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Saddlebred

   
History The Saddlebred was developed by settlers in the southern states of North America in the early 19th century. Interbred by the Narragansett Pacer, which is a horse from Rhode Island with a speedy strain of pacing, and the thoroughbred. As a result of crossing these two breeds we were left with a horse that was comfortable to ride for long hours spent in the saddle. The saddlebred was also just as good at pulling a carriage. The American Saddle Horse Breeders' Association(ASBA) was formed in 1891. The Saddlebred is very versatile in its discipline of riding, it can be seen working cattle or competing in shows under saddle or Harness. When at shows the saddlebred is classified as with three or five-gaited. A three-gaited horse is shown at the walk, trot and canter. The walk is a springy action, the trot is a high action and the canter is slow. A five-gaited horse has two extra paces known at "the slow gate" and "the rack". The Slow gate is a high-stepping, four beat gate in a slow restrained manner. The rack is a fast flashy four-beat gait. Each foot strikes the ground at even intervals and is free of any lateral movement or pacing. Some competitors will let the feet grow out unnaturally long to enhance "the rack" and they will operate on the tail to get it high set.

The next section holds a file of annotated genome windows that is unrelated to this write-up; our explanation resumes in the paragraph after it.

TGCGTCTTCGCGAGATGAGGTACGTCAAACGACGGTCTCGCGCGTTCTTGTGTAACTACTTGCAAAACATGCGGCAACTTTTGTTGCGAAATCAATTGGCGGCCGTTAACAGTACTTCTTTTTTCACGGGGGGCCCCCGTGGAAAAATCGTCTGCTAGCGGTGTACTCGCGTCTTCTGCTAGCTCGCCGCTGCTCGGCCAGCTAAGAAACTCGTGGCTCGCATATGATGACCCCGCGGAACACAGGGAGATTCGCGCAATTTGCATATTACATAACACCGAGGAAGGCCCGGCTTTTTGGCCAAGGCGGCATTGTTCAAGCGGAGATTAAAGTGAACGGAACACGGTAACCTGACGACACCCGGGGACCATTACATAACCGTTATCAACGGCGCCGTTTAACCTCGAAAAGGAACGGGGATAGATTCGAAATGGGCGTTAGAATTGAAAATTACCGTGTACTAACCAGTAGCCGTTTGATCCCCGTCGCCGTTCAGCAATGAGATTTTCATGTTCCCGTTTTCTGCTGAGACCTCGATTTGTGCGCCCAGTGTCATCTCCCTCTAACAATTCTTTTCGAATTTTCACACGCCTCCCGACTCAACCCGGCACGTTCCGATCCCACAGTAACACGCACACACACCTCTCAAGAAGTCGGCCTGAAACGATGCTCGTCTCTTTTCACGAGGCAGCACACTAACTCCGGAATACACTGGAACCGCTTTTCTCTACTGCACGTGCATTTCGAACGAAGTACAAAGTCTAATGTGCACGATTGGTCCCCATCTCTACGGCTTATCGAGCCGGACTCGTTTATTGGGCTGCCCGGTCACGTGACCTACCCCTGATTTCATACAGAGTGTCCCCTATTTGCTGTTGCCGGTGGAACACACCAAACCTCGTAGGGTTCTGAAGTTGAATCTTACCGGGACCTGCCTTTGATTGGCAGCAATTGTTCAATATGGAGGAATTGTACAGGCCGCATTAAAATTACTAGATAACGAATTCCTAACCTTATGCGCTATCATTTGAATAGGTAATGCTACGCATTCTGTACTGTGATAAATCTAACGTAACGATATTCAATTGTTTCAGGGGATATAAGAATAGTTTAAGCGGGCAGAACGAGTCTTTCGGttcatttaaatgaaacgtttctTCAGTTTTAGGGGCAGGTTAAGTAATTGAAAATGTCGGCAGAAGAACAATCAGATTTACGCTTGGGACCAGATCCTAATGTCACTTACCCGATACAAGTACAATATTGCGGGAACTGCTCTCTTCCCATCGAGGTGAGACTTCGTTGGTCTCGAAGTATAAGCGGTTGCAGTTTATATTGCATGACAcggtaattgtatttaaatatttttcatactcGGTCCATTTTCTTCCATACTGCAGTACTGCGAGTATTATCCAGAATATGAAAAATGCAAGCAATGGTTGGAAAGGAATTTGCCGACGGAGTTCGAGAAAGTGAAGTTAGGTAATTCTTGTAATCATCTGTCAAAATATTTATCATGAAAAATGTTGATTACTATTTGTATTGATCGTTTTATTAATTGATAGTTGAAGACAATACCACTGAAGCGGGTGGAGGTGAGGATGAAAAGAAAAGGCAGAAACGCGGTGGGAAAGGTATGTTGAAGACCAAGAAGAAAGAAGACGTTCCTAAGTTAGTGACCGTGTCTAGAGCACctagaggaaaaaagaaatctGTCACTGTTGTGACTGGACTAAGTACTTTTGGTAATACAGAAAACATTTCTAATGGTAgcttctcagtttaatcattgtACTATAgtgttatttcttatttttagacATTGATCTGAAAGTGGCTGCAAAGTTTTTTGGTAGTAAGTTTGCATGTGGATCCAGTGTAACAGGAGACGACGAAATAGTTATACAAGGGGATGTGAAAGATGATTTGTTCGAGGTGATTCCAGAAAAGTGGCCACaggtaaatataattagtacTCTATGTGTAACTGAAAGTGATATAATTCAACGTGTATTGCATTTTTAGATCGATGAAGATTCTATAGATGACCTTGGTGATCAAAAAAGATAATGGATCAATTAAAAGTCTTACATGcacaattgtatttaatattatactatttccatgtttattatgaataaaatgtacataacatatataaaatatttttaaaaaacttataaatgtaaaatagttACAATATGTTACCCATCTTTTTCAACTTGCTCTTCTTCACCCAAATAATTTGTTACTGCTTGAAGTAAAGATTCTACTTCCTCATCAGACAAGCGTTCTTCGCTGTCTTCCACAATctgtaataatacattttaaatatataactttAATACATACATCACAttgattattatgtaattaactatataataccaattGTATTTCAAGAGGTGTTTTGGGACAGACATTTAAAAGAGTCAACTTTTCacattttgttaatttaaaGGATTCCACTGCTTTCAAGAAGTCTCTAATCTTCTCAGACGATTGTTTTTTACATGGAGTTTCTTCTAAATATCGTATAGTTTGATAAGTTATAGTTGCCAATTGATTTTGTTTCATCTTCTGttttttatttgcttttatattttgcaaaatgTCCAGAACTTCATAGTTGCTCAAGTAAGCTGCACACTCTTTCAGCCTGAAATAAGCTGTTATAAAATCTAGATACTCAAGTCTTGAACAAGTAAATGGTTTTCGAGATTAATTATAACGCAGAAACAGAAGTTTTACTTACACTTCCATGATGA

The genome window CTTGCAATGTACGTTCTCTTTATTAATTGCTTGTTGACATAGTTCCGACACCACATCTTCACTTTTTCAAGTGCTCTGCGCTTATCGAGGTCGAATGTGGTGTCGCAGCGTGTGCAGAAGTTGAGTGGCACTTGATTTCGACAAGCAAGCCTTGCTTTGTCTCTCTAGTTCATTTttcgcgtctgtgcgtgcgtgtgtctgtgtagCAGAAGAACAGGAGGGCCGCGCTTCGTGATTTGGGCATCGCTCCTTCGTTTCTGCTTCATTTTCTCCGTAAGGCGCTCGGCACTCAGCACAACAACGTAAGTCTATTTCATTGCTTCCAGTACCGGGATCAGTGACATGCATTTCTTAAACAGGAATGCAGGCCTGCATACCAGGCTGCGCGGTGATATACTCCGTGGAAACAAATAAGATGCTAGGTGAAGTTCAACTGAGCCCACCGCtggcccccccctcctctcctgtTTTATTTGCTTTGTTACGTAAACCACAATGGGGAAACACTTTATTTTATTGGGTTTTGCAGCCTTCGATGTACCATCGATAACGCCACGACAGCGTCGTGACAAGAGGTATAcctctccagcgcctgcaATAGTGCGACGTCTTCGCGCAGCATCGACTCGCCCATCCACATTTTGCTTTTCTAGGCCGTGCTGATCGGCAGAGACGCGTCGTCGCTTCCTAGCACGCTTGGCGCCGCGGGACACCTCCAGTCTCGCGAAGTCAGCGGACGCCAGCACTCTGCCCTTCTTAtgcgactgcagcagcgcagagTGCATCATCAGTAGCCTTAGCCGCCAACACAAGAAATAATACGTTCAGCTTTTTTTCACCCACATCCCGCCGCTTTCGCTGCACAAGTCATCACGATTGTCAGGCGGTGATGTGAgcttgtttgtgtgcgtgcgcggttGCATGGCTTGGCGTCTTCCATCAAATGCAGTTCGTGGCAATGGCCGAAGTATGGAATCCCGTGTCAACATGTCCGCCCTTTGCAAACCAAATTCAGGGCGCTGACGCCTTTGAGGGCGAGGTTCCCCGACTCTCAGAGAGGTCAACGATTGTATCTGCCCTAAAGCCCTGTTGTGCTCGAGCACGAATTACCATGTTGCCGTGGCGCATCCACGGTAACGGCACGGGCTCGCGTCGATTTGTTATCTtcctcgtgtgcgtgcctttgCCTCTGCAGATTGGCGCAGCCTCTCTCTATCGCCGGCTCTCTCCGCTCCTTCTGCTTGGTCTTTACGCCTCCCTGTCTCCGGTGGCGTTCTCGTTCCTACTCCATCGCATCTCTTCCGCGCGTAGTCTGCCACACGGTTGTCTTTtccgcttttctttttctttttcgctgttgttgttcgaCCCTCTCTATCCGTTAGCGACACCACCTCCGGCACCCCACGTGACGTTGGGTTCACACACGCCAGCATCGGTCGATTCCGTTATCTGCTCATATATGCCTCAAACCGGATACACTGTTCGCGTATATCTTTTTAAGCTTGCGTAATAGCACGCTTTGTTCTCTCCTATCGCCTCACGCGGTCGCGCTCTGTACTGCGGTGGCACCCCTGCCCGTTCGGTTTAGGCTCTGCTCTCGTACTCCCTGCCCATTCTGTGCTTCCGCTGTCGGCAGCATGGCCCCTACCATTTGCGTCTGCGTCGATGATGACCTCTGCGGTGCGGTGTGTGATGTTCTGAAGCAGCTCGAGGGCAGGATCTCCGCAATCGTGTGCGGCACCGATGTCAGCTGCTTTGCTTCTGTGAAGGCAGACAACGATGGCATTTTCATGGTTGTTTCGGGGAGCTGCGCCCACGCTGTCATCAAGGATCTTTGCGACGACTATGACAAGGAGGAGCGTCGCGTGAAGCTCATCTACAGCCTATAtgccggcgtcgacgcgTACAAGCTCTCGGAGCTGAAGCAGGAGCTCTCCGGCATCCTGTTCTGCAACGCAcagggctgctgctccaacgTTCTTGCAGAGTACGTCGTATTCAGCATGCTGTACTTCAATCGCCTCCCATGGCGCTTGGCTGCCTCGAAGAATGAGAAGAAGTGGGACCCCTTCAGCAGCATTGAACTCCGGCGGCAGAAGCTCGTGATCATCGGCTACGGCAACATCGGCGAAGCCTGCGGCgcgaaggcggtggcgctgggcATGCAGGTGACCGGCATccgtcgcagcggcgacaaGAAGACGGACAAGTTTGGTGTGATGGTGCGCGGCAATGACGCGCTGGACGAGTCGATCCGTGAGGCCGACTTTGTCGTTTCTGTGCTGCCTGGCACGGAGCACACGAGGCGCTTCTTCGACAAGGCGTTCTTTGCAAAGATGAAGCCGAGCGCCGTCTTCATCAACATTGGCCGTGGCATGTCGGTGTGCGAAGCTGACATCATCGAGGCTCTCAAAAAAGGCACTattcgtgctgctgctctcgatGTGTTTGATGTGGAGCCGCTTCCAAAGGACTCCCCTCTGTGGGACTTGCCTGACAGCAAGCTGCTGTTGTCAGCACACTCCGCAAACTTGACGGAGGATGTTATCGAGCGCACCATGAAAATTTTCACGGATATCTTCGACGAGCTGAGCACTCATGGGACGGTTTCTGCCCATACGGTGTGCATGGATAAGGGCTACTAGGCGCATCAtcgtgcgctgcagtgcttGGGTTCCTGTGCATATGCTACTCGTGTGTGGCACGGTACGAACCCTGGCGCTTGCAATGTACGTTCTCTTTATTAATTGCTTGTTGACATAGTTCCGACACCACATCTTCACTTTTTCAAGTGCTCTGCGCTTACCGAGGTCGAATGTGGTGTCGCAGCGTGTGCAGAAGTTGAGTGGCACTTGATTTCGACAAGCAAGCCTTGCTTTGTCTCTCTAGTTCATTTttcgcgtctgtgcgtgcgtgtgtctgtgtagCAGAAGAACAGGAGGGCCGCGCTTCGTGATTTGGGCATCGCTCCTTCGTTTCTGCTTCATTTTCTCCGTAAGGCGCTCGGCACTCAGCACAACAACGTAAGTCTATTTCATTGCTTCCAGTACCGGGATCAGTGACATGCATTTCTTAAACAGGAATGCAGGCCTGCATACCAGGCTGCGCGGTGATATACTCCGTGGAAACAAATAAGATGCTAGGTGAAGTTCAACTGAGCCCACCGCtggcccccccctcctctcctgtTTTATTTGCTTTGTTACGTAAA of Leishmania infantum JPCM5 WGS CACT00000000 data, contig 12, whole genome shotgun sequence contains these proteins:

Conformation Large eyes set well apart, small, alert ears and wide nostrils; long, arched neck; sharp withers with sloping shoulders; short strong back; hind-quarters are well muscled with a high set tail; straight strong limbs with sloping pasterns, sound hoofs and open at the heel.
Height

15-17hh; average 15.3hh

(hh= Hands High, one hand is 4 inches)

Color Usually chestnut, bay, black or gray; also palomino, spotted and occasionally roan

 

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